It’s almost time to go back to school and college freshmen might be getting a surprise when they realize the cost of college doesn’t end with the tuition bill. Whether students are living in the dorms, at home, or renting, they are all transitioning into a new environment with a new lifestyle and new expenses.
College students are notorious for eating out for too many meals, taking out too many loans, and not worrying about their debt until it’s time to start paying it off. However, just a few hints and tips can help shape a more financially secure college experience for students. Since it’s never too early to start planning your finances for college, this list is also great for high school students who plan to attend college in the future.
- Scholarships and grants: Don’t make the excuse that you won’t qualify for a scholarship or grant. You might be intimidated by merit-based money awards that rely on your impressive grades to qualify, but if you’re an average scoring student, you might still qualify for general or need-based awards. Did you know there is a scholarship for being a male who stands over 6′ 2″? Do your research and try to finance your college with little or no loans.
- Start saving: Setting aside a dollar amount or percentage of your income for college is a great way to start a college fund. Even if it’s only $100 a month, the money will add up and you’ll be happy you have it when it comes time to pay for books, groceries, gas, or treat yourself to a movie.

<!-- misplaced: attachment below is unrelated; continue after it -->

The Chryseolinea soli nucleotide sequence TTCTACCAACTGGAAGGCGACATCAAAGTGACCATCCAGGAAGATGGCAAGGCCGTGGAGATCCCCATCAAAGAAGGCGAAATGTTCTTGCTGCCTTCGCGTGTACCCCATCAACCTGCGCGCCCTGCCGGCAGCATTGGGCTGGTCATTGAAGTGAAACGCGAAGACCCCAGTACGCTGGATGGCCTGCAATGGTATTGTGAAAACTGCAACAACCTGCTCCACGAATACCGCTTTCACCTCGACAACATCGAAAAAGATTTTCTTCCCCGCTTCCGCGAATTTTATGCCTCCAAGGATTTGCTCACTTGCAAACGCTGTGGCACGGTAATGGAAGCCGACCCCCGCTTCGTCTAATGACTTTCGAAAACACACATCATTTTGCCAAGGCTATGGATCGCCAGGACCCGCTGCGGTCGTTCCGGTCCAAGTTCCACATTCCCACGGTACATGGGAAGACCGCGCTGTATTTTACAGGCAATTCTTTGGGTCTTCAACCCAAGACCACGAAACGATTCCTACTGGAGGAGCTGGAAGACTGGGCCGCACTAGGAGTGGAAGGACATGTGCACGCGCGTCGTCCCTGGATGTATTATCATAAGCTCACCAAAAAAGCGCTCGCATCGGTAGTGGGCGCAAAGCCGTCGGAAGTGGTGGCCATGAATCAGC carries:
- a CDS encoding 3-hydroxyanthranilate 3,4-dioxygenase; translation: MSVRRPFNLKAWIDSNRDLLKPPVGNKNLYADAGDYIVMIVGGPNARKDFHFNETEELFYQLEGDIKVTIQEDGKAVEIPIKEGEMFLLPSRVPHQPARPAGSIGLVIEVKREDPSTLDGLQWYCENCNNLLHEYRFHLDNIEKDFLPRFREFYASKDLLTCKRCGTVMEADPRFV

- Cut back on spending: Make a budget so you know how much money you need to live, how many hours you need to work, and how much financial aid assistance you need to cover the difference. Once you make a budget, cut out your unnecessary spending by doing the following:
- Mark which items are ‘wants’ and which are ‘needs.’
- Ask yourself: Can I get rid of any of these wants? Am I being honest about which expenses are wants and which are needs?
- Cut out as many wants as you feel comfortable with cutting out at this time.
- Hold yourself accountable to sticking with your budget. It’s helpful to have support. Tell those closest to you about your new healthy spending habits.
- Know where to find help: Do you know where the financial aid office is on campus? Do you have an advisor? Do you know where the closest location of your bank is? Do you know how to speak to a personal banker? Do you know your bank’s customer service line? Don’t wait until financial disaster strikes to look for help. When you sense trouble, get financial help right away.
Getting financially literate before making mistakes like signing a lease with a boyfriend/girlfriend, using a credit card for all your purchases, accepting all the loans the school offers you, or not paying your bills on time is important to your financial security. So is knowing how to get out of a financial bind when you accidentally lose your way. LifeBound’s newest book Dollars and Sense: How to Be Smart About Money is a great resource for teens to learn about their relationship with money, saving, investing, budgeting, and getting financially fit for the future.